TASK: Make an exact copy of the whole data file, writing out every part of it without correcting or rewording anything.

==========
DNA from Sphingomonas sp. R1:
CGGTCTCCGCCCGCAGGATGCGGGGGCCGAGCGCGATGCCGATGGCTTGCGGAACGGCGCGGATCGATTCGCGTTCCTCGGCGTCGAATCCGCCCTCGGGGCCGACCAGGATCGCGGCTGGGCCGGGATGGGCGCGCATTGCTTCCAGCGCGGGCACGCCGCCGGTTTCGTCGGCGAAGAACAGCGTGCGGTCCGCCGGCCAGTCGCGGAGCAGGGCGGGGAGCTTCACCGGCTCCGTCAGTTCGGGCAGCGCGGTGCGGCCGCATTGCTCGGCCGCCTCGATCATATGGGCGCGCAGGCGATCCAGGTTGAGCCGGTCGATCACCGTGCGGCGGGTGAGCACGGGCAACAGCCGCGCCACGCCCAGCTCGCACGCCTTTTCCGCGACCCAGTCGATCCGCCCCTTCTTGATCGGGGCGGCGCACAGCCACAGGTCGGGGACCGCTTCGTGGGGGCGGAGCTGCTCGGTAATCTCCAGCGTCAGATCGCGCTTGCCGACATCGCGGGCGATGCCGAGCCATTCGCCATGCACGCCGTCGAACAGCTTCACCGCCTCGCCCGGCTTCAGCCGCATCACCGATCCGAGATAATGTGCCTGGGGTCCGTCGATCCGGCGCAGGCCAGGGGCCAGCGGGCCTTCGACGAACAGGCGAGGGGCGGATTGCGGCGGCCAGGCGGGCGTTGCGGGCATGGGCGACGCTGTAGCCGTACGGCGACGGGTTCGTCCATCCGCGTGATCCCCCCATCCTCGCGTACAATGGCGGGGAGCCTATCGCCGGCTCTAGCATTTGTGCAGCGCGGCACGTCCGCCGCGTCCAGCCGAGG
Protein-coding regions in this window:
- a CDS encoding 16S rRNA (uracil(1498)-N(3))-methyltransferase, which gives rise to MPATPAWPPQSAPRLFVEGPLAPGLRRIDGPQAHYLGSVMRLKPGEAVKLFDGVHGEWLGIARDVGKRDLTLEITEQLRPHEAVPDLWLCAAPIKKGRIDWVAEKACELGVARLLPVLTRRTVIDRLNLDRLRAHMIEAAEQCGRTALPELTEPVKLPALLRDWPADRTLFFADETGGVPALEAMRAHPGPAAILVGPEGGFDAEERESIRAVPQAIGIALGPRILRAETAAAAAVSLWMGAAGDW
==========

DNA from Sphingomonas sp. R1:
CGGTCTCCGCCCGCAGGATGCGGGGGCCGAGCGCGATGCCGATGGCTTGCGGAACGGCGCGGATCGATTCGCGTTCCTCGGCGTCGAATCCGCCCTCGGGGCCGACCAGGATCGCGGCTGGGCCGGGATGGGCGCGCATTGCTTCCAGCGCGGGCACGCCGCCGGTTTCGTCGGCGAAGAACAGCGTGCGGTCCGCCGGCCAGTCGCGGAGCAGGGCGGGGAGCTTCACCGGCTCCGTCAGTTCGGGCAGCGCGGTGCGGCCGCATTGCTCGGCCGCCTCGATCATATGGGCGCGCAGGCGATCCAGGTTGAGCCGGTCGATCACCGTGCGGCGGGTGAGCACGGGCAACAGCCGCGCCACGCCCAGCTCGCACGCCTTTTCCGCGACCCAGTCGATCCGCCCCTTCTTGATCGGGGCGGCGCACAGCCACAGGTCGGGGACCGCTTCGTGGGGGCGGAGCTGCTCGGTAATCTCCAGCGTCAGATCGCGCTTGCCGACATCGCGGGCGATGCCGAGCCATTCGCCATGCACGCCGTCGAACAGCTTCACCGCCTCGCCCGGCTTCAGCCGCATCACCGATCCGAGATAATGTGCCTGGGGTCCGTCGATCCGGCGCAGGCCAGGGGCCAGCGGGCCTTCGACGAACAGGCGAGGGGCGGATTGCGGCGGCCAGGCGGGCGTTGCGGGCATGGGCGACGCTGTAGCCGTACGGCGACGGGTTCGTCCATCCGCGTGATCCCCCCATCCTCGCGTACAATGGCGGGGAGCCTATCGCCGGCTCTAGCATTTGTGCAGCGCGGCACGTCCGCCGCGTCCAGCCGAGG
Protein-coding regions in this window:
- a CDS encoding 16S rRNA (uracil(1498)-N(3))-methyltransferase, which gives rise to MPATPAWPPQSAPRLFVEGPLAPGLRRIDGPQAHYLGSVMRLKPGEAVKLFDGVHGEWLGIARDVGKRDLTLEITEQLRPHEAVPDLWLCAAPIKKGRIDWVAEKACELGVARLLPVLTRRTVIDRLNLDRLRAHMIEAAEQCGRTALPELTEPVKLPALLRDWPADRTLFFADETGGVPALEAMRAHPGPAAILVGPEGGFDAEERESIRAVPQAIGIALGPRILRAETAAAAAVSLWMGAAGDW